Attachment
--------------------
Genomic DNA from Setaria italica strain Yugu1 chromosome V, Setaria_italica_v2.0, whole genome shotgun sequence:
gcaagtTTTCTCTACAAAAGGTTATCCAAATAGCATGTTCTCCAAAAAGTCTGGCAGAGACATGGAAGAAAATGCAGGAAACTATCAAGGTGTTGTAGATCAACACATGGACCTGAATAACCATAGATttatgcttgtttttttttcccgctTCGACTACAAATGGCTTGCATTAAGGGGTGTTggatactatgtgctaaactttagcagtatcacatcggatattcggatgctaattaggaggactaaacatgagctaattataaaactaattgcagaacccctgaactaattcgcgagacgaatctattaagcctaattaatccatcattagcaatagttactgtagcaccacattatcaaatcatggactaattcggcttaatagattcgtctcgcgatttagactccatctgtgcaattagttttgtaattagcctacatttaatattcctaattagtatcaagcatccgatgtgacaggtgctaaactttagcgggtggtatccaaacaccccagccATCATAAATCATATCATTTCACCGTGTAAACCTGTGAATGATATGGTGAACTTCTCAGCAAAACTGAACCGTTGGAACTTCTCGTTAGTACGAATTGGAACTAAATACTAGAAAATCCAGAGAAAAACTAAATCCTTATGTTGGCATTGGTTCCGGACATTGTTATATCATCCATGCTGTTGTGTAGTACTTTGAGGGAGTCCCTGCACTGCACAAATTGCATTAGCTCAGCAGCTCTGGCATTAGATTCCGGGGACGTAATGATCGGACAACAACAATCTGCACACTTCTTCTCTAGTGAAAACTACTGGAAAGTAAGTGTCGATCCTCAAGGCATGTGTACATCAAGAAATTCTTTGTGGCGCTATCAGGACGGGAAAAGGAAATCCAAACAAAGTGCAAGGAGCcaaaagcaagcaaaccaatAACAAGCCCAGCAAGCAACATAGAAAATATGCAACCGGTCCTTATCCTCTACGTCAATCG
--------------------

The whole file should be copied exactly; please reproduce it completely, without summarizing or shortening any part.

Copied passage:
Genomic DNA from Setaria italica strain Yugu1 chromosome V, Setaria_italica_v2.0, whole genome shotgun sequence:
gcaagtTTTCTCTACAAAAGGTTATCCAAATAGCATGTTCTCCAAAAAGTCTGGCAGAGACATGGAAGAAAATGCAGGAAACTATCAAGGTGTTGTAGATCAACACATGGACCTGAATAACCATAGATttatgcttgtttttttttcccgctTCGACTACAAATGGCTTGCATTAAGGGGTGTTggatactatgtgctaaactttagcagtatcacatcggatattcggatgctaattaggaggactaaacatgagctaattataaaactaattgcagaacccctgaactaattcgcgagacgaatctattaagcctaattaatccatcattagcaatagttactgtagcaccacattatcaaatcatggactaattcggcttaatagattcgtctcgcgatttagactccatctgtgcaattagttttgtaattagcctacatttaatattcctaattagtatcaagcatccgatgtgacaggtgctaaactttagcgggtggtatccaaacaccccagccATCATAAATCATATCATTTCACCGTGTAAACCTGTGAATGATATGGTGAACTTCTCAGCAAAACTGAACCGTTGGAACTTCTCGTTAGTACGAATTGGAACTAAATACTAGAAAATCCAGAGAAAAACTAAATCCTTATGTTGGCATTGGTTCCGGACATTGTTATATCATCCATGCTGTTGTGTAGTACTTTGAGGGAGTCCCTGCACTGCACAAATTGCATTAGCTCAGCAGCTCTGGCATTAGATTCCGGGGACGTAATGATCGGACAACAACAATCTGCACACTTCTTCTCTAGTGAAAACTACTGGAAAGTAAGTGTCGATCCTCAAGGCATGTGTACATCAAGAAATTCTTTGTGGCGCTATCAGGACGGGAAAAGGAAATCCAAACAAAGTGCAAGGAGCcaaaagcaagcaaaccaatAACAAGCCCAGCAAGCAACATAGAAAATATGCAACCGGTCCTTATCCTCTACGTCAATCG